Saturday, October 29, 2011

An Outline of the Sacrament of Matrimony

Matrimony – as it was “in the beginning” and the blessing of Jesus at Cana
  • a Sacrament is (i) an outward visible sign (ii) instituted by Christ (iii) to convey the invisible reality of sacramental and sanctifying grace, so that we might be redeemed and sanctified

  • the “outward sign” is composed of the matter (e.g. water) and form (words) together with the right and proper intention of the minister, that is, celebrated in accordance with the intention of the Church

  • Marriage is the primordial sacrament – "All the sacraments of the new covenant find in a certain sense their prototype in marriage" – Pope John Paul II
    • the entirety of Salvation History can be seen as a kind of spousal relationship between God and mankind
  • at the Creation, God said that it is not good for Man to be alone

  • Man, male and female, is not merely a social creature, but a spousal creature made in the image of the Triune God, who is a loving communion of persons in one being

  • God made us to love and be loved and, in creating man and woman for each other, He gave us the ability to share in His creative power, telling us to be fruitful and multiply

  • in Matrimony, a man and woman are two made one in a communion of persons by Christ through the power of the Spirit of Love, and spouses should love each other as Christ loves the Church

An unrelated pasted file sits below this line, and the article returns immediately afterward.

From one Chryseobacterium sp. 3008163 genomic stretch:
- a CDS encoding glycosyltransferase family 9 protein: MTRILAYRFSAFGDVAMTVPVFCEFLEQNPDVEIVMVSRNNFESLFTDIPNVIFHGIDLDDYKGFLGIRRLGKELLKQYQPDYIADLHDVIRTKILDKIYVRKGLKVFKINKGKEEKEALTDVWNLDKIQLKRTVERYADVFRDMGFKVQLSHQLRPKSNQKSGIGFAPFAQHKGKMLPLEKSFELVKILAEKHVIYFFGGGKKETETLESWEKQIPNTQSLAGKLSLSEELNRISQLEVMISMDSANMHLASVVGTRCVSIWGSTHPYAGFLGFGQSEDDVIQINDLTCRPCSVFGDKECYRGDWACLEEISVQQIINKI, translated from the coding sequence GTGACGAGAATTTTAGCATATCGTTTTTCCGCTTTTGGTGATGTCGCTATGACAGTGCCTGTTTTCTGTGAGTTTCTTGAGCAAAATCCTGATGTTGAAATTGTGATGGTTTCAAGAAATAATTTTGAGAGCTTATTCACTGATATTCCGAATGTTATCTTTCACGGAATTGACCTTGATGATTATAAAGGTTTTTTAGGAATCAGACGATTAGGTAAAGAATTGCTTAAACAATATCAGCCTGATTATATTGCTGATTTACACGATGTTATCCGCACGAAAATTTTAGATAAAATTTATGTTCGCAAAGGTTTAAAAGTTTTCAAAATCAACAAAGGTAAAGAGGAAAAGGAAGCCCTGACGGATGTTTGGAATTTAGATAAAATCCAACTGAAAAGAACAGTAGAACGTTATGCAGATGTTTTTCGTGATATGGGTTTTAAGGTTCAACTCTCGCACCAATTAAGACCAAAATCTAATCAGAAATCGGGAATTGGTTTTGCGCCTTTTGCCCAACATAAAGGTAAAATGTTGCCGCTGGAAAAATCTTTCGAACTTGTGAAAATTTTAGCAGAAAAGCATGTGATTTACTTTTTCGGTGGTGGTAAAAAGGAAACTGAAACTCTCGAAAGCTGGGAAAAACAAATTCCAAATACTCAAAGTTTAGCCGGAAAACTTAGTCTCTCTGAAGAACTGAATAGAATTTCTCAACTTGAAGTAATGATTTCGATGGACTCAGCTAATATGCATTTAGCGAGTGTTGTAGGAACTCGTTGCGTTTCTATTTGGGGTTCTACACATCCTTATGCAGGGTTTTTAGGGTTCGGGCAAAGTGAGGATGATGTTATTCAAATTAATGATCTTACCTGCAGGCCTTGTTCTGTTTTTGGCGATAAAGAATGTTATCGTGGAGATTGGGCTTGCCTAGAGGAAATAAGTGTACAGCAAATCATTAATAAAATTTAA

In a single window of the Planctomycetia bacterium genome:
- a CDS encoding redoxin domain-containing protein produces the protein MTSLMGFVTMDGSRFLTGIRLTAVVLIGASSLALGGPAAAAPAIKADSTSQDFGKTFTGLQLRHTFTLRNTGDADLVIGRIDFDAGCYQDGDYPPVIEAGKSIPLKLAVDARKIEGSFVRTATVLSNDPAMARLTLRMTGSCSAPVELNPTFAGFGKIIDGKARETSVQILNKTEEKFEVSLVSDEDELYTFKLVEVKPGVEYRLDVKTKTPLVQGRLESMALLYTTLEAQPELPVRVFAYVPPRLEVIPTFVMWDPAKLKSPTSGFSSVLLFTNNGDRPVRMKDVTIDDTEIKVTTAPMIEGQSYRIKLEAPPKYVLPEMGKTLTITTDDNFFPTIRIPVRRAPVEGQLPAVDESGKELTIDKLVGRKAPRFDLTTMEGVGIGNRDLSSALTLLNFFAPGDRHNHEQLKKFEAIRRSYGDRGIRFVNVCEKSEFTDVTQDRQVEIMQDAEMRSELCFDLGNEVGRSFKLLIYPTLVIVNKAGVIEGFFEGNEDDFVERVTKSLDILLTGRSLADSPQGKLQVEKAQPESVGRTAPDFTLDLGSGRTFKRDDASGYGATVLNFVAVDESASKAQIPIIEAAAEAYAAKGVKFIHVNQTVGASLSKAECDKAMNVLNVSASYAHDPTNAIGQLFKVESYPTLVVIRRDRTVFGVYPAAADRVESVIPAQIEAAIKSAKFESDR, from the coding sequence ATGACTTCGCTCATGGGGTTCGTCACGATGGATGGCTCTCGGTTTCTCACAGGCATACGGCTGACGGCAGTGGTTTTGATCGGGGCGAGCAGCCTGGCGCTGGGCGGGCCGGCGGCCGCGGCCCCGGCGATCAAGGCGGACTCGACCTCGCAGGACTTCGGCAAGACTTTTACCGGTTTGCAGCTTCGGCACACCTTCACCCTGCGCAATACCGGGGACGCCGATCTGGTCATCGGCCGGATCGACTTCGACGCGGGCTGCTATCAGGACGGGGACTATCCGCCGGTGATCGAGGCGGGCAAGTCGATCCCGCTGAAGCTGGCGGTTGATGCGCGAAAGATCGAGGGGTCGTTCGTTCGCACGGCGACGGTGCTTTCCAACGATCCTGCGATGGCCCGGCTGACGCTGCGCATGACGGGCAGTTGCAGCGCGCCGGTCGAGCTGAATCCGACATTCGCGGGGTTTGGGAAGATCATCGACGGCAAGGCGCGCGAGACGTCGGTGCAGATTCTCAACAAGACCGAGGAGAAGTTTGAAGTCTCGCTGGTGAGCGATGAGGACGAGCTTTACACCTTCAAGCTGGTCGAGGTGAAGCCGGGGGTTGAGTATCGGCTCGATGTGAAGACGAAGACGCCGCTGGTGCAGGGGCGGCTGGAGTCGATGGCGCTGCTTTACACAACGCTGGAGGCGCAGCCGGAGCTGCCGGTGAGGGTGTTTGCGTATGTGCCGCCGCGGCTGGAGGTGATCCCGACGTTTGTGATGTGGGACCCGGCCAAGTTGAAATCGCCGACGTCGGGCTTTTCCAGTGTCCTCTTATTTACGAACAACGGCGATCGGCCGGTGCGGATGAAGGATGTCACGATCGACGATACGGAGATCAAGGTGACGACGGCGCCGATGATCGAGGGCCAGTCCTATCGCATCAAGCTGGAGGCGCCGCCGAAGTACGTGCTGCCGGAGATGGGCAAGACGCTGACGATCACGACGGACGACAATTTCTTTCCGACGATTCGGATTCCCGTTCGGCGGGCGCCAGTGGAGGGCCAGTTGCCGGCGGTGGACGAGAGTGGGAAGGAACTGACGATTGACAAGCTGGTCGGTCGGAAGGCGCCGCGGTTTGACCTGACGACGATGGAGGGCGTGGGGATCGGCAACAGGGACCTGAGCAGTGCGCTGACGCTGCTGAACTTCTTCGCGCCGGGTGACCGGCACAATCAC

• the Sacrament is conferred upon the giving of matrimonial consent, that is, when a man and a woman manifest the will to give themselves to each other irrevocably in order to live a covenant of faithful and fruitful love

  • such matrimonial consent is sealed by God, and the Sacrament establishes a perpetual and exclusive bond between the spouses

  • this communion of persons in marriage is not only unitive, such that it is indissoluble, but fruitful and procreative, just as the love between Christ and His Bride, the Church, is unitive, fruitful, and procreative

  • a special grace is conferred to give the husband and wife the ability to maintain their union in accord with the original divine plan, even in the face of threats to the unity and fruitfulness of marriage

  • the ministers of Matrimony are the man and woman to be married, with the priest receiving that consent in the name of the Church and giving her blessing to the union

  • Canon Law and Marriage

    The essential properties of marriage are unity and indissolubility. From a valid marriage there arises between the spouses a bond which by its nature is perpetual and exclusive. Moreover, a special sacrament strengthens and, as it were, consecrates the spouses in a Christian marriage for the duties and dignity of their state. The consent of the parties, legitimately manifested between persons qualified by divine law and canon law, makes marriage; no human power is able to supply this consent. The competence of civil authority concerns merely civil effects of a sacramental marriage. Matrimonial consent is an act of the will by which a man and a woman mutually give and accept each other through an irrevocable covenant in order to establish marriage. (Can. 1055-57, 1059; Can. 1134)